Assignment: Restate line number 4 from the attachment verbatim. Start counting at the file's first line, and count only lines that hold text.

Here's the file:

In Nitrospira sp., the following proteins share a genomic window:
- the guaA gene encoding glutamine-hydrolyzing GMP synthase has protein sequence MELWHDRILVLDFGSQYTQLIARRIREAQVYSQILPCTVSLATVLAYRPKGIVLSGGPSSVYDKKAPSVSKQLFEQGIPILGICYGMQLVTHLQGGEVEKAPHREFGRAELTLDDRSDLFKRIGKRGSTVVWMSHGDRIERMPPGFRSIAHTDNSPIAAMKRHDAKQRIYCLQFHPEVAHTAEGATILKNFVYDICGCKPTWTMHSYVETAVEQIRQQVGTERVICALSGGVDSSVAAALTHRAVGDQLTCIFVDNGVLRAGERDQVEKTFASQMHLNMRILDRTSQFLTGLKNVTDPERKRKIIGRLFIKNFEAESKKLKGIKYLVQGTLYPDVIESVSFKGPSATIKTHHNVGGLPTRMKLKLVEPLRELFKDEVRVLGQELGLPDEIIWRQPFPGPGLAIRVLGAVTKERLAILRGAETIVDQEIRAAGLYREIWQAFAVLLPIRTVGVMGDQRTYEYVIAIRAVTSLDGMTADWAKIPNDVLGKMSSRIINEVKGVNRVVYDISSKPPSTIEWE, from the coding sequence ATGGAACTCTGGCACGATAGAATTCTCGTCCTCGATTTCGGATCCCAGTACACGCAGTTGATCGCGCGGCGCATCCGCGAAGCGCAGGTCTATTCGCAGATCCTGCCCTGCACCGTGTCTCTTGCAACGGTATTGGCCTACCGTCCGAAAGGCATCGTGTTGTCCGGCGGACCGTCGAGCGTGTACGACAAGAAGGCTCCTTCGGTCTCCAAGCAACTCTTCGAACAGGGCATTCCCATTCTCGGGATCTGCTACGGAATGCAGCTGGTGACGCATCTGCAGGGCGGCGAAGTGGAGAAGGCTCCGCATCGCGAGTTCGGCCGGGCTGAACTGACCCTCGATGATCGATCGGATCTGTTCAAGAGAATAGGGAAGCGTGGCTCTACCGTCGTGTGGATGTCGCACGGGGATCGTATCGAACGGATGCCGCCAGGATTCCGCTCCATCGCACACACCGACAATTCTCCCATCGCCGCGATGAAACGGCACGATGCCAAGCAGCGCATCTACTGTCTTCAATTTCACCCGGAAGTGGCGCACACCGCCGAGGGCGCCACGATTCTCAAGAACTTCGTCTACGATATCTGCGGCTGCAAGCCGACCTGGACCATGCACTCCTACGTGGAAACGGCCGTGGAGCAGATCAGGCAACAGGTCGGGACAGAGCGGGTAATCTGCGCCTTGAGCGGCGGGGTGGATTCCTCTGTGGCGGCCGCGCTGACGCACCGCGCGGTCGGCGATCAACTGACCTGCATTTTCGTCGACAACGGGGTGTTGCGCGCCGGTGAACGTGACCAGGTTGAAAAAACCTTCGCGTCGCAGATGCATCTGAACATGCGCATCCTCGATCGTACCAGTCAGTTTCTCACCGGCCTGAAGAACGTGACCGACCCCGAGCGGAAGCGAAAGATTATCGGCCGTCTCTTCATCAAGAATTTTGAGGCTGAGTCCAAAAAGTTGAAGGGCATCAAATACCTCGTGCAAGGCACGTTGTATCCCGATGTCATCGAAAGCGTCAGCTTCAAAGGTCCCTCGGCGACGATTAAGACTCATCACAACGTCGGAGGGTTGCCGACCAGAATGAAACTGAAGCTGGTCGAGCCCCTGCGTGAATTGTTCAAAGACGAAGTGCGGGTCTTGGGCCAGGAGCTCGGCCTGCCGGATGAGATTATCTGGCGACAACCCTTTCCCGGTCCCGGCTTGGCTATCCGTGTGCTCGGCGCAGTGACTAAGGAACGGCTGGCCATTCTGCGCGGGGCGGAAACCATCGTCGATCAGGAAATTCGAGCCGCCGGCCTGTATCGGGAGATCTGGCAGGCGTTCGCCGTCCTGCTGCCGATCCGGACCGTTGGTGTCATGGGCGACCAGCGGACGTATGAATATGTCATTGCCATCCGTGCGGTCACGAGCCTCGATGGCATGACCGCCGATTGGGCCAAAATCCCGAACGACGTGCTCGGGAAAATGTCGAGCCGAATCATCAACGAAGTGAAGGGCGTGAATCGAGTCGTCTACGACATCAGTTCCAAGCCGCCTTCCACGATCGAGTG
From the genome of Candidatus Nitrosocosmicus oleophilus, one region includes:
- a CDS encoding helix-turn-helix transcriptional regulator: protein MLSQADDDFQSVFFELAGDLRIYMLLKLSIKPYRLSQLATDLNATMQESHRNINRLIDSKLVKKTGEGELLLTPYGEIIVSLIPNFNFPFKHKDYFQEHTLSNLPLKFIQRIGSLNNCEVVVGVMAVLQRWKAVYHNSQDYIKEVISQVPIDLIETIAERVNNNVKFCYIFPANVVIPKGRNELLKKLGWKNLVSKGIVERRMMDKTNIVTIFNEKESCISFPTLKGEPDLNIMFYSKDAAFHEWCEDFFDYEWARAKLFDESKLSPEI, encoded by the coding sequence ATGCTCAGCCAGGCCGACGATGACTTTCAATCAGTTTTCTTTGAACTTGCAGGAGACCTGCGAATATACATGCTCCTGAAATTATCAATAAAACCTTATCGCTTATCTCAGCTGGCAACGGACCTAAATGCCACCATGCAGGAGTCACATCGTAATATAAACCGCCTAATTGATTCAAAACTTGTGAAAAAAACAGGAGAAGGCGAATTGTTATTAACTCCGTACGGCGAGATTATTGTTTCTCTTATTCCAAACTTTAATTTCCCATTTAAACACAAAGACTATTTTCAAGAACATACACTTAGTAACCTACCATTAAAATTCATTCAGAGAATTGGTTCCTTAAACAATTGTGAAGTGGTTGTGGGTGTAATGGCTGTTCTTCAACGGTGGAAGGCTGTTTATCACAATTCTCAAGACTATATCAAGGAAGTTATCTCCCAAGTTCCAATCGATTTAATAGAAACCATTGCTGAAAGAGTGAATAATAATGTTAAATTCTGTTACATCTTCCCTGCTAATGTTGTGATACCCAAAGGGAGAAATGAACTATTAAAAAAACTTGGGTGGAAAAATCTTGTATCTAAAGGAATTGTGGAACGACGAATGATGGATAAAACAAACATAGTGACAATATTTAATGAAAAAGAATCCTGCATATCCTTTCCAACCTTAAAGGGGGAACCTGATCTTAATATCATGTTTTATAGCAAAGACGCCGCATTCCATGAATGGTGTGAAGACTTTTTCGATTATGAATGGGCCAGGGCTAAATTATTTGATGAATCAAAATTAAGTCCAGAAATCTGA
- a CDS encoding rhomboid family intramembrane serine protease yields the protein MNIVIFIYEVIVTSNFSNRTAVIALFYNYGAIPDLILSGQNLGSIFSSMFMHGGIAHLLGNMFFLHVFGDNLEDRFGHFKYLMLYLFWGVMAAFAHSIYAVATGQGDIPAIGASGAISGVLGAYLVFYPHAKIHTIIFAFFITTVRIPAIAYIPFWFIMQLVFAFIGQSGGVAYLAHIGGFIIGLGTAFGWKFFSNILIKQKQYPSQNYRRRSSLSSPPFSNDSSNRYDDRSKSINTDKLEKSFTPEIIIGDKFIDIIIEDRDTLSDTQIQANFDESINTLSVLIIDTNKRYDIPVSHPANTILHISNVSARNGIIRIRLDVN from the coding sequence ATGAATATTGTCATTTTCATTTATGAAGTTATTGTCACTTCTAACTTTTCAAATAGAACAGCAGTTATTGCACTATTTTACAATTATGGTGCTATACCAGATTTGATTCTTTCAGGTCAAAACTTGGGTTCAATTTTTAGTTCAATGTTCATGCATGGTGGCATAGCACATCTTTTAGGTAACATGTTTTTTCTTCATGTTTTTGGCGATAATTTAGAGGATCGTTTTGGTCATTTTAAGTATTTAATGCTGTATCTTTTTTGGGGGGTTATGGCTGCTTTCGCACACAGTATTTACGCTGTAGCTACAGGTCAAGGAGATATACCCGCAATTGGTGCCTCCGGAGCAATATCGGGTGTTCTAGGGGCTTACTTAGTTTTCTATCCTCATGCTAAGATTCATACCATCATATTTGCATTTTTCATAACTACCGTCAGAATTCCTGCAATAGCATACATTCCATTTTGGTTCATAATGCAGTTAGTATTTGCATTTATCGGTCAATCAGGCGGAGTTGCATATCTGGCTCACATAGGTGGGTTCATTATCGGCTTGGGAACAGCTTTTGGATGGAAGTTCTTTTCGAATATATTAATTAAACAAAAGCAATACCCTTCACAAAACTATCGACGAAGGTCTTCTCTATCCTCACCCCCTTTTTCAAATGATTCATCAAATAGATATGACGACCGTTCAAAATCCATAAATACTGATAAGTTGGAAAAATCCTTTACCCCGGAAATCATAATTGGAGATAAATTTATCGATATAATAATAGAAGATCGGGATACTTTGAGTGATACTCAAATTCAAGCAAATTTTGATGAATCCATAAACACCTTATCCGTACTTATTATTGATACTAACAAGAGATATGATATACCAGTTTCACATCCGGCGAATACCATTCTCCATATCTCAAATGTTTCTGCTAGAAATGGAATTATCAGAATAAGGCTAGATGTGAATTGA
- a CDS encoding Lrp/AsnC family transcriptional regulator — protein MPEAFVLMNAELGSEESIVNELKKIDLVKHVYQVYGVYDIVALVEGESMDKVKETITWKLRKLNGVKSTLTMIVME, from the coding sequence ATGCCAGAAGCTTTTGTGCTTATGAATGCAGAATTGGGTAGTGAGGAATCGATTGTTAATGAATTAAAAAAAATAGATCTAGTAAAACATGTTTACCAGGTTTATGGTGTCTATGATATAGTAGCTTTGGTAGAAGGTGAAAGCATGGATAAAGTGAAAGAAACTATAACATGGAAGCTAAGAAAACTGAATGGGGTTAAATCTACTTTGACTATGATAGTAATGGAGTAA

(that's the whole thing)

- a CDS encoding helix-turn-helix transcriptional regulator: protein MLSQADDDFQSVFFELAGDLRIYMLLKLSIKPYRLSQLATDLNATMQESHRNINRLIDSKLVKKTGEGELLLTPYGEIIVSLIPNFNFPFKHKDYFQEHTLSNLPLKFIQRIGSLNNCEVVVGVMAVLQRWKAVYHNSQDYIKEVISQVPIDLIETIAERVNNNVKFCYIFPANVVIPKGRNELLKKLGWKNLVSKGIVERRMMDKTNIVTIFNEKESCISFPTLKGEPDLNIMFYSKDAAFHEWCEDFFDYEWARAKLFDESKLSPEI, encoded by the coding sequence ATGCTCAGCCAGGCCGACGATGACTTTCAATCAGTTTTCTTTGAACTTGCAGGAGACCTGCGAATATACATGCTCCTGAAATTATCAATAAAACCTTATCGCTTATCTCAGCTGGCAACGGACCTAAATGCCACCATGCAGGAGTCACATCGTAATATAAACCGCCTAATTGATTCAAAACTTGTGAAAAAAACAGGAGAAGGCGAATTGTTATTAACTCCGTACGGCGAGATTATTGTTTCTCTTATTCCAAACTTTAATTTCCCATTTAAACACAAAGACTATTTTCAAGAACATACACTTAGTAACCTACCATTAAAATTCATTCAGAGAATTGGTTCCTTAAACAATTGTGAAGTGGTTGTGGGTGTAATGGCTGTTCTTCAACGGTGGAAGGCTGTTTATCACAATTCTCAAGACTATATCAAGGAAGTTATCTCCCAAGTTCCAATCGATTTAATAGAAACCATTGCTGAAAGAGTGAATAATAATGTTAAATTCTGTTACATCTTCCCTGCTAATGTTGTGATACCCAAAGGGAGAAATGAACTATTAAAAAAACTTGGGTGGAAAAATCTTGTATCTAAAGGAATTGTGGAACGACGAATGATGGATAAAACAAACATAGTGACAATATTTAATGAAAAAGAATCCTGCATATCCTTTCCAACCTTAAAGGGGGAACCTGATCTTAATATCATGTTTTATAGCAAAGACGCCGCATTCCATGAATGGTGTGAAGACTTTTTCGATTATGAATGGGCCAGGGCTAAATTATTTGATGAATCAAAATTAAGTCCAGAAATCTGA